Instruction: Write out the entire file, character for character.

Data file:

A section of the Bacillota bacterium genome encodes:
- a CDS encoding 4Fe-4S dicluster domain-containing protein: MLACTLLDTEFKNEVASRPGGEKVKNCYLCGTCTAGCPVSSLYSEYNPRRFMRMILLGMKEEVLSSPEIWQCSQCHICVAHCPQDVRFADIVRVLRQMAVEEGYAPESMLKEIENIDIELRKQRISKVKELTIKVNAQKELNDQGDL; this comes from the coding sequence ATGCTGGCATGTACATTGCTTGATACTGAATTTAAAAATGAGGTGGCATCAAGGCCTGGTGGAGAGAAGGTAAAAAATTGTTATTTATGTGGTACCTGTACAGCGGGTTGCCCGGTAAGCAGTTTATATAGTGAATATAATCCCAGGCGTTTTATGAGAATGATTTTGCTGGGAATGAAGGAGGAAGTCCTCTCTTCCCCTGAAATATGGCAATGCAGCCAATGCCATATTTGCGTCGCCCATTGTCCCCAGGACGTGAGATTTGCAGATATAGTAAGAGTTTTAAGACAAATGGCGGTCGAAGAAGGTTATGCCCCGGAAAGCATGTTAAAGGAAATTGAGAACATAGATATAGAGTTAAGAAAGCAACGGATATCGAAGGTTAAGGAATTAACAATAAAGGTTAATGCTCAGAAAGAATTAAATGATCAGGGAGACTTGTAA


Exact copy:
A section of the Bacillota bacterium genome encodes:
- a CDS encoding 4Fe-4S dicluster domain-containing protein: MLACTLLDTEFKNEVASRPGGEKVKNCYLCGTCTAGCPVSSLYSEYNPRRFMRMILLGMKEEVLSSPEIWQCSQCHICVAHCPQDVRFADIVRVLRQMAVEEGYAPESMLKEIENIDIELRKQRISKVKELTIKVNAQKELNDQGDL; this comes from the coding sequence ATGCTGGCATGTACATTGCTTGATACTGAATTTAAAAATGAGGTGGCATCAAGGCCTGGTGGAGAGAAGGTAAAAAATTGTTATTTATGTGGTACCTGTACAGCGGGTTGCCCGGTAAGCAGTTTATATAGTGAATATAATCCCAGGCGTTTTATGAGAATGATTTTGCTGGGAATGAAGGAGGAAGTCCTCTCTTCCCCTGAAATATGGCAATGCAGCCAATGCCATATTTGCGTCGCCCATTGTCCCCAGGACGTGAGATTTGCAGATATAGTAAGAGTTTTAAGACAAATGGCGGTCGAAGAAGGTTATGCCCCGGAAAGCATGTTAAAGGAAATTGAGAACATAGATATAGAGTTAAGAAAGCAACGGATATCGAAGGTTAAGGAATTAACAATAAAGGTTAATGCTCAGAAAGAATTAAATGATCAGGGAGACTTGTAA